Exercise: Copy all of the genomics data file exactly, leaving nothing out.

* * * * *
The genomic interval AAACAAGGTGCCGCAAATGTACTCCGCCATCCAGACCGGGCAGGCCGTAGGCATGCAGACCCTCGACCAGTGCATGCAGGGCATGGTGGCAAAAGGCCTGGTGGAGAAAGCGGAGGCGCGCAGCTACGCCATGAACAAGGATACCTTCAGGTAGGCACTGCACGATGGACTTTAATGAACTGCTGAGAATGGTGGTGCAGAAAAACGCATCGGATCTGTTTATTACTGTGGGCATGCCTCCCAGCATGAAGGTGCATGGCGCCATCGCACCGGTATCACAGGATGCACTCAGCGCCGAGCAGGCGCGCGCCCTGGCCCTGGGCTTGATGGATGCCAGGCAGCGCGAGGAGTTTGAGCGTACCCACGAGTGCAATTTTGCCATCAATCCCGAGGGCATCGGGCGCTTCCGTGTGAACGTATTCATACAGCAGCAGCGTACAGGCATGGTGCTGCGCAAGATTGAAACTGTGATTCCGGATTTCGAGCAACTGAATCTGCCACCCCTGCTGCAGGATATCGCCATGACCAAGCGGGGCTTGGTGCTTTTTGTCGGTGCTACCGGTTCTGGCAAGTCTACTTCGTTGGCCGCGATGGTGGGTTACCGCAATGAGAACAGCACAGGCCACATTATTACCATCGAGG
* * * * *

The genomic interval AAACAAGGTGCCGCAAATGTACTCCGCCATCCAGACCGGGCAGGCCGTAGGCATGCAGACCCTCGACCAGTGCATGCAGGGCATGGTGGCAAAAGGCCTGGTGGAGAAAGCGGAGGCGCGCAGCTACGCCATGAACAAGGATACCTTCAGGTAGGCACTGCACGATGGACTTTAATGAACTGCTGAGAATGGTGGTGCAGAAAAACGCATCGGATCTGTTTATTACTGTGGGCATGCCTCCCAGCATGAAGGTGCATGGCGCCATCGCACCGGTATCACAGGATGCACTCAGCGCCGAGCAGGCGCGCGCCCTGGCCCTGGGCTTGATGGATGCCAGGCAGCGCGAGGAGTTTGAGCGTACCCACGAGTGCAATTTTGCCATCAATCCCGAGGGCATCGGGCGCTTCCGTGTGAACGTATTCATACAGCAGCAGCGTACAGGCATGGTGCTGCGCAAGATTGAAACTGTGATTCCGGATTTCGAGCAACTGAATCTGCCACCCCTGCTGCAGGATATCGCCATGACCAAGCGGGGCTTGGTGCTTTTTGTCGGTGCTACCGGTTCTGGCAAGTCTACTTCGTTGGCCGCGATGGTGGGTTACCGCAATGAGAACAGCACAGGCCACATTATTACCATCGAGG